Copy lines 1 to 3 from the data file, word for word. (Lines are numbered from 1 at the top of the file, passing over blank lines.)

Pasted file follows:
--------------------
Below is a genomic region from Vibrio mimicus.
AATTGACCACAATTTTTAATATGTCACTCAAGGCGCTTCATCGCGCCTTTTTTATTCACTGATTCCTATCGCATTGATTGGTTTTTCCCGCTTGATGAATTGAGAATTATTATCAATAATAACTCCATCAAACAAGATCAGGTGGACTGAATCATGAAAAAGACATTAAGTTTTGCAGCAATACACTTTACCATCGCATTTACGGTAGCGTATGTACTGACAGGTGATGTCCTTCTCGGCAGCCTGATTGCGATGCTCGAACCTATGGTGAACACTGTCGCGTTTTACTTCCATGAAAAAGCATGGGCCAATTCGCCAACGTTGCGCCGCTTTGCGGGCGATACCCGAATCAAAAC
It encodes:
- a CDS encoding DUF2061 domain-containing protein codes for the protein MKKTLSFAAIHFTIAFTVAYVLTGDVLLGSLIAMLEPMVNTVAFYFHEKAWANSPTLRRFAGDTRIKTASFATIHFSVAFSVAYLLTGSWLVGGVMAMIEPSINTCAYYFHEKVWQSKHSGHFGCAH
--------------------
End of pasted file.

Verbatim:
Below is a genomic region from Vibrio mimicus.
AATTGACCACAATTTTTAATATGTCACTCAAGGCGCTTCATCGCGCCTTTTTTATTCACTGATTCCTATCGCATTGATTGGTTTTTCCCGCTTGATGAATTGAGAATTATTATCAATAATAACTCCATCAAACAAGATCAGGTGGACTGAATCATGAAAAAGACATTAAGTTTTGCAGCAATACACTTTACCATCGCATTTACGGTAGCGTATGTACTGACAGGTGATGTCCTTCTCGGCAGCCTGATTGCGATGCTCGAACCTATGGTGAACACTGTCGCGTTTTACTTCCATGAAAAAGCATGGGCCAATTCGCCAACGTTGCGCCGCTTTGCGGGCGATACCCGAATCAAAAC
It encodes: